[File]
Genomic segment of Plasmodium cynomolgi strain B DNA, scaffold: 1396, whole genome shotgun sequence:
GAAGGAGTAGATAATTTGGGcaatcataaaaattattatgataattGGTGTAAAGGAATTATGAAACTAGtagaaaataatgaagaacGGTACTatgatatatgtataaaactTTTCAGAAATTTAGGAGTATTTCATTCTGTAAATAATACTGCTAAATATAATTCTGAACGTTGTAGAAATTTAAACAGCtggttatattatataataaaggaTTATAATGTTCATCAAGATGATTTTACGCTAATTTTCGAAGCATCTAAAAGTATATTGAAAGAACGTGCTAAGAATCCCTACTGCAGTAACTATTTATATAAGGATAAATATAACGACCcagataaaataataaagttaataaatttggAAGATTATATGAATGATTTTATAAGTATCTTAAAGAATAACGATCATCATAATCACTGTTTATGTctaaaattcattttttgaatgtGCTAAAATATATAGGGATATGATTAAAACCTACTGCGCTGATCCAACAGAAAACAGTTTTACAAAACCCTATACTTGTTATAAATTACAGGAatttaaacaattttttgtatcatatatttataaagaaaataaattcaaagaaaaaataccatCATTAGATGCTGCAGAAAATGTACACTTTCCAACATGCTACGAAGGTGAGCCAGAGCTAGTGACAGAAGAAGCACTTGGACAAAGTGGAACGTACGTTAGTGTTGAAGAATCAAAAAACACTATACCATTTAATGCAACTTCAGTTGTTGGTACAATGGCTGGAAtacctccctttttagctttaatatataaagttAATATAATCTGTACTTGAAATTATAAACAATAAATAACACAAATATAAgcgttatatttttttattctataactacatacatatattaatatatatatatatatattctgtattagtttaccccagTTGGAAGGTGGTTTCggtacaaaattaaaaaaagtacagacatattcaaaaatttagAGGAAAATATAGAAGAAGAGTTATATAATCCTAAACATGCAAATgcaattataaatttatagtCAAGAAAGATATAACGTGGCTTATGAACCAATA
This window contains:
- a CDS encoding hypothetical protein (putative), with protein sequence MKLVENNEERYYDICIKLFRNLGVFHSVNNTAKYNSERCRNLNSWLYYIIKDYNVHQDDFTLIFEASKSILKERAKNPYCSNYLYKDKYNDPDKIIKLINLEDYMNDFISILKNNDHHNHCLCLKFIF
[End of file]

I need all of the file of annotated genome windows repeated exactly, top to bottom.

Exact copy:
Genomic segment of Plasmodium cynomolgi strain B DNA, scaffold: 1396, whole genome shotgun sequence:
GAAGGAGTAGATAATTTGGGcaatcataaaaattattatgataattGGTGTAAAGGAATTATGAAACTAGtagaaaataatgaagaacGGTACTatgatatatgtataaaactTTTCAGAAATTTAGGAGTATTTCATTCTGTAAATAATACTGCTAAATATAATTCTGAACGTTGTAGAAATTTAAACAGCtggttatattatataataaaggaTTATAATGTTCATCAAGATGATTTTACGCTAATTTTCGAAGCATCTAAAAGTATATTGAAAGAACGTGCTAAGAATCCCTACTGCAGTAACTATTTATATAAGGATAAATATAACGACCcagataaaataataaagttaataaatttggAAGATTATATGAATGATTTTATAAGTATCTTAAAGAATAACGATCATCATAATCACTGTTTATGTctaaaattcattttttgaatgtGCTAAAATATATAGGGATATGATTAAAACCTACTGCGCTGATCCAACAGAAAACAGTTTTACAAAACCCTATACTTGTTATAAATTACAGGAatttaaacaattttttgtatcatatatttataaagaaaataaattcaaagaaaaaataccatCATTAGATGCTGCAGAAAATGTACACTTTCCAACATGCTACGAAGGTGAGCCAGAGCTAGTGACAGAAGAAGCACTTGGACAAAGTGGAACGTACGTTAGTGTTGAAGAATCAAAAAACACTATACCATTTAATGCAACTTCAGTTGTTGGTACAATGGCTGGAAtacctccctttttagctttaatatataaagttAATATAATCTGTACTTGAAATTATAAACAATAAATAACACAAATATAAgcgttatatttttttattctataactacatacatatattaatatatatatatatatattctgtattagtttaccccagTTGGAAGGTGGTTTCggtacaaaattaaaaaaagtacagacatattcaaaaatttagAGGAAAATATAGAAGAAGAGTTATATAATCCTAAACATGCAAATgcaattataaatttatagtCAAGAAAGATATAACGTGGCTTATGAACCAATA
This window contains:
- a CDS encoding hypothetical protein (putative), with protein sequence MKLVENNEERYYDICIKLFRNLGVFHSVNNTAKYNSERCRNLNSWLYYIIKDYNVHQDDFTLIFEASKSILKERAKNPYCSNYLYKDKYNDPDKIIKLINLEDYMNDFISILKNNDHHNHCLCLKFIF